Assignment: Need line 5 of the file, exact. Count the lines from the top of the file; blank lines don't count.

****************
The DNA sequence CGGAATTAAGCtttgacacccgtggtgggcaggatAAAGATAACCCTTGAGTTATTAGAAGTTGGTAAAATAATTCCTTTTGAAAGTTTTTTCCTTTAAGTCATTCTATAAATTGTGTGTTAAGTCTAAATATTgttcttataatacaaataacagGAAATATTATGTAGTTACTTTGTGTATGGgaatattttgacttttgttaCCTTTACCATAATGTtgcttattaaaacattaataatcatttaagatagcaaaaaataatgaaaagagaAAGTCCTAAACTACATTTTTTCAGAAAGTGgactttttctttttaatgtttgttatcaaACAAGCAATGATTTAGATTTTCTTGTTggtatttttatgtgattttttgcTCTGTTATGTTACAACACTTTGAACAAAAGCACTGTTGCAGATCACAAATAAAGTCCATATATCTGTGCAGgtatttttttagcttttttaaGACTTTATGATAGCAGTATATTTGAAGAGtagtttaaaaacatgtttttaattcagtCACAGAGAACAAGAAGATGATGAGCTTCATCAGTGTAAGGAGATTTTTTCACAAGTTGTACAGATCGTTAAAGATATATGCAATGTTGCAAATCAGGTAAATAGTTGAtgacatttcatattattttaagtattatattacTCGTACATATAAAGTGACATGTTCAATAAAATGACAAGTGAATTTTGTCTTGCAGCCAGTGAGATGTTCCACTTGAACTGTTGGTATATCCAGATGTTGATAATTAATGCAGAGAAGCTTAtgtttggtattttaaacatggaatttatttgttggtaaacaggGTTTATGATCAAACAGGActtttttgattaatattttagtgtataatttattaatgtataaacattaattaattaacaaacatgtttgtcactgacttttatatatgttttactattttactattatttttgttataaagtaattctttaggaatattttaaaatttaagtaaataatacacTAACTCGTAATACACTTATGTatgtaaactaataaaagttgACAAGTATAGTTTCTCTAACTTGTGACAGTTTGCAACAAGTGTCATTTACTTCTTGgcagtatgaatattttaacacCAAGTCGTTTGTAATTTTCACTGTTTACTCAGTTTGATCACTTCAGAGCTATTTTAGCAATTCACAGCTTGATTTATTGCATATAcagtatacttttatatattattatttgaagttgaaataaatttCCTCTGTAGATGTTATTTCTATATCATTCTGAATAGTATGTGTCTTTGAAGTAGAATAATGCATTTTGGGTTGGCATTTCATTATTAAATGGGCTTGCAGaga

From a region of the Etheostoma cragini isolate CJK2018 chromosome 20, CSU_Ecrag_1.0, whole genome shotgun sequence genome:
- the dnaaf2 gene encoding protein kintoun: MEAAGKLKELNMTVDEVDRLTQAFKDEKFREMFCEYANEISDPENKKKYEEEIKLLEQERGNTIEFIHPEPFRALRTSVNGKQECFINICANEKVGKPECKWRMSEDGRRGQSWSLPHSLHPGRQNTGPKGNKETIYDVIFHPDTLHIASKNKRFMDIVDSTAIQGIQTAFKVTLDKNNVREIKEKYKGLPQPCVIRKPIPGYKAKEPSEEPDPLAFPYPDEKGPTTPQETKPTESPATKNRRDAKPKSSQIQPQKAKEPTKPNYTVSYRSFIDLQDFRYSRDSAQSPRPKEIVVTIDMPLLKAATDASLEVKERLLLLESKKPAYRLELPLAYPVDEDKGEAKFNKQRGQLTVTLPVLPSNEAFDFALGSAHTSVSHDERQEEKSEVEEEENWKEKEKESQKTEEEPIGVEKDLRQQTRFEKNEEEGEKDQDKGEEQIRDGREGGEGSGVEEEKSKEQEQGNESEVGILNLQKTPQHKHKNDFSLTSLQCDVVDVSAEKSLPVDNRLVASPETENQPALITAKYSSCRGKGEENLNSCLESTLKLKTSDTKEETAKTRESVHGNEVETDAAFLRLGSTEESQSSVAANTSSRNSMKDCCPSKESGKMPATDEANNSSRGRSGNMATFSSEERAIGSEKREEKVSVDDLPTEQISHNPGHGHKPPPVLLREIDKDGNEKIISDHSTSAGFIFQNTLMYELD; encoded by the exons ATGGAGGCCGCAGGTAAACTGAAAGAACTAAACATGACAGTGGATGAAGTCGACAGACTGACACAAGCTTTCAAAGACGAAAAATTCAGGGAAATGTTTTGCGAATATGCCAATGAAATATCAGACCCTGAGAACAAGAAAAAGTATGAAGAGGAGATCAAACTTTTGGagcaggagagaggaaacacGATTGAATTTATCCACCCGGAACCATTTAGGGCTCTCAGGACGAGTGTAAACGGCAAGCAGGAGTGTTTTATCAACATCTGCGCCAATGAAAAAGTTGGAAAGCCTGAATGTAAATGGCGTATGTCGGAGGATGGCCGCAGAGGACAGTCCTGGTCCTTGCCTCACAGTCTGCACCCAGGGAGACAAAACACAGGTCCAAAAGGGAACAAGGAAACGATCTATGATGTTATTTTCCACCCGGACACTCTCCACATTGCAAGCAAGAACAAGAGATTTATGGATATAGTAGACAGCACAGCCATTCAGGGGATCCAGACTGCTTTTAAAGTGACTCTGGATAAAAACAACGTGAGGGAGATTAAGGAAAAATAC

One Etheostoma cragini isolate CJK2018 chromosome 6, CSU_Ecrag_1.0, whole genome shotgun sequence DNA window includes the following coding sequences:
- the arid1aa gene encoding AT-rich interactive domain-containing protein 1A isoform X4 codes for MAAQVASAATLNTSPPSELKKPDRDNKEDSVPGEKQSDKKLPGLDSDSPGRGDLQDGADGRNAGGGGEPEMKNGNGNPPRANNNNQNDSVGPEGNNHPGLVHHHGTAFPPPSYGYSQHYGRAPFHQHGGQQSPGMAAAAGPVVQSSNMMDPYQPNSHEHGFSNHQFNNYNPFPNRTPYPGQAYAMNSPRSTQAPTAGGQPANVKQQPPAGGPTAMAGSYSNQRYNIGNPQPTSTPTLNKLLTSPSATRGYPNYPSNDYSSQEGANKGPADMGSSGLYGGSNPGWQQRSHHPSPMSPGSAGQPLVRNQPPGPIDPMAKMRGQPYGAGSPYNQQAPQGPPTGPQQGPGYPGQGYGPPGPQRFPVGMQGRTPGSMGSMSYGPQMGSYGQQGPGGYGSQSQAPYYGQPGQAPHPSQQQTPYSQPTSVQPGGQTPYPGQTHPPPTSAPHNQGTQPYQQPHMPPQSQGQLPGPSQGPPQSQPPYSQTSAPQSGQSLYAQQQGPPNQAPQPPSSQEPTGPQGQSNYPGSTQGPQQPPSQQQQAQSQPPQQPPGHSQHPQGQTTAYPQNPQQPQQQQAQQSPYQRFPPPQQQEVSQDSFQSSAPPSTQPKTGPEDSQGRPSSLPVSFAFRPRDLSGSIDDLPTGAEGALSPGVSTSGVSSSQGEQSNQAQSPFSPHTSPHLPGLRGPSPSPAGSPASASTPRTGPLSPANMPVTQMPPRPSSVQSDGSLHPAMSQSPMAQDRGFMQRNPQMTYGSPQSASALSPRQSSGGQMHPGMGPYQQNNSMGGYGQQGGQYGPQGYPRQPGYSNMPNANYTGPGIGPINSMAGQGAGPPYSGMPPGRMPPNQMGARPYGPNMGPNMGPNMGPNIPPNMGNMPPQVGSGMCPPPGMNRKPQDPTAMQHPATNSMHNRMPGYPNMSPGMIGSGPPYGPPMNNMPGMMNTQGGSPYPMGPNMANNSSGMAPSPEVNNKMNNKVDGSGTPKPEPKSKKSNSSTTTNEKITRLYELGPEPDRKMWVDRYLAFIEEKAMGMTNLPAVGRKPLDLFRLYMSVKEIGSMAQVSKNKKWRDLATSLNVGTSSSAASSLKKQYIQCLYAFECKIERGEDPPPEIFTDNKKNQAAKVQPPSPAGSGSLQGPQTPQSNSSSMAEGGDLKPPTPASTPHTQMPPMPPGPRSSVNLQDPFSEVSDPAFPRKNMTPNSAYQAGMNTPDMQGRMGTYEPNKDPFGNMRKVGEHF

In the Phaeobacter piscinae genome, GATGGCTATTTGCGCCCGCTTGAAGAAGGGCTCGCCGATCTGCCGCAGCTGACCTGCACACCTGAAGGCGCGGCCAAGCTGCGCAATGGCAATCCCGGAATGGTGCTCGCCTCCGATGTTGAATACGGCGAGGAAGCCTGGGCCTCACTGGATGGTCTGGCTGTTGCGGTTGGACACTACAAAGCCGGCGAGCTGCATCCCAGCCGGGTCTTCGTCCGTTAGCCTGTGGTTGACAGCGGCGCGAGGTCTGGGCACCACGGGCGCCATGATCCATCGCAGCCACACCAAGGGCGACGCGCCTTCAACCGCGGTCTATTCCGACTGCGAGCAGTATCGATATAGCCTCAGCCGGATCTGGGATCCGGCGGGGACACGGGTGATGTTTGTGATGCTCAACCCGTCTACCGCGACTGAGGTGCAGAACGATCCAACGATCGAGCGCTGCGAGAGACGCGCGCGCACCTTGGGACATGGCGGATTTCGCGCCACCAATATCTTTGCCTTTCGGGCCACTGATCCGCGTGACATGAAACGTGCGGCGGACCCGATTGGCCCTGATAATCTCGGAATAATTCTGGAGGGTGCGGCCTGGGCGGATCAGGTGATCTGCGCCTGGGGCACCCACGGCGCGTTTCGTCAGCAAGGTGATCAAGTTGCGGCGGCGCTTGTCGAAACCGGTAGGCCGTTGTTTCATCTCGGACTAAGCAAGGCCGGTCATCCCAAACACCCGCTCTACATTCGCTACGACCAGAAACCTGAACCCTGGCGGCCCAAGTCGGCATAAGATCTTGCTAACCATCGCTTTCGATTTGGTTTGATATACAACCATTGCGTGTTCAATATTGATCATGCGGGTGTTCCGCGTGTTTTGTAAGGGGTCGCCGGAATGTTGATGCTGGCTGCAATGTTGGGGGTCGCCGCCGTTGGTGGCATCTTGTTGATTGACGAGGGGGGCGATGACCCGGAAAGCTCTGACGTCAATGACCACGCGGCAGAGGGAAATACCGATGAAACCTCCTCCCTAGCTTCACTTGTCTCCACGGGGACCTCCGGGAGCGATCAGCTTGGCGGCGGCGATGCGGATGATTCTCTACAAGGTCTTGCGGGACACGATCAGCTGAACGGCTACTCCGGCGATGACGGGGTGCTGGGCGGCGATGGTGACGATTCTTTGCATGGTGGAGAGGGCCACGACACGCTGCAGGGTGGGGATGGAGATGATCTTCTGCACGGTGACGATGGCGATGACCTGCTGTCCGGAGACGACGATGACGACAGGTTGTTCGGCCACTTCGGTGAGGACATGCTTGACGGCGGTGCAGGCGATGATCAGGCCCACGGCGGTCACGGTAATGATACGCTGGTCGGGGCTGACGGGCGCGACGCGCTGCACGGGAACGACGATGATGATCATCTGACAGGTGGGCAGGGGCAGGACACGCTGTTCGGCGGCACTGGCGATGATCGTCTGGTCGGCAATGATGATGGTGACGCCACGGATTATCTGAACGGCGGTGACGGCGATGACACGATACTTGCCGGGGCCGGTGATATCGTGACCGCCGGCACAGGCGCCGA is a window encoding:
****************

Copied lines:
- the arid1aa gene encoding AT-rich interactive domain-containing protein 1A isoform X4 codes for MAAQVASAATLNTSPPSELKKPDRDNKEDSVPGEKQSDKKLPGLDSDSPGRGDLQDGADGRNAGGGGEPEMKNGNGNPPRANNNNQNDSVGPEGNNHPGLVHHHGTAFPPPSYGYSQHYGRAPFHQHGGQQSPGMAAAAGPVVQSSNMMDPYQPNSHEHGFSNHQFNNYNPFPNRTPYPGQAYAMNSPRSTQAPTAGGQPANVKQQPPAGGPTAMAGSYSNQRYNIGNPQPTSTPTLNKLLTSPSATRGYPNYPSNDYSSQEGANKGPADMGSSGLYGGSNPGWQQRSHHPSPMSPGSAGQPLVRNQPPGPIDPMAKMRGQPYGAGSPYNQQAPQGPPTGPQQGPGYPGQGYGPPGPQRFPVGMQGRTPGSMGSMSYGPQMGSYGQQGPGGYGSQSQAPYYGQPGQAPHPSQQQTPYSQPTSVQPGGQTPYPGQTHPPPTSAPHNQGTQPYQQPHMPPQSQGQLPGPSQGPPQSQPPYSQTSAPQSGQSLYAQQQGPPNQAPQPPSSQEPTGPQGQSNYPGSTQGPQQPPSQQQQAQSQPPQQPPGHSQHPQGQTTAYPQNPQQPQQQQAQQSPYQRFPPPQQQEVSQDSFQSSAPPSTQPKTGPEDSQGRPSSLPVSFAFRPRDLSGSIDDLPTGAEGALSPGVSTSGVSSSQGEQSNQAQSPFSPHTSPHLPGLRGPSPSPAGSPASASTPRTGPLSPANMPVTQMPPRPSSVQSDGSLHPAMSQSPMAQDRGFMQRNPQMTYGSPQSASALSPRQSSGGQMHPGMGPYQQNNSMGGYGQQGGQYGPQGYPRQPGYSNMPNANYTGPGIGPINSMAGQGAGPPYSGMPPGRMPPNQMGARPYGPNMGPNMGPNMGPNIPPNMGNMPPQVGSGMCPPPGMNRKPQDPTAMQHPATNSMHNRMPGYPNMSPGMIGSGPPYGPPMNNMPGMMNTQGGSPYPMGPNMANNSSGMAPSPEVNNKMNNKVDGSGTPKPEPKSKKSNSSTTTNEKITRLYELGPEPDRKMWVDRYLAFIEEKAMGMTNLPAVGRKPLDLFRLYMSVKEIGSMAQVSKNKKWRDLATSLNVGTSSSAASSLKKQYIQCLYAFECKIERGEDPPPEIFTDNKKNQAAKVQPPSPAGSGSLQGPQTPQSNSSSMAEGGDLKPPTPASTPHTQMPPMPPGPRSSVNLQDPFSEVSDPAFPRKNMTPNSAYQAGMNTPDMQGRMGTYEPNKDPFGNMRKVGEHF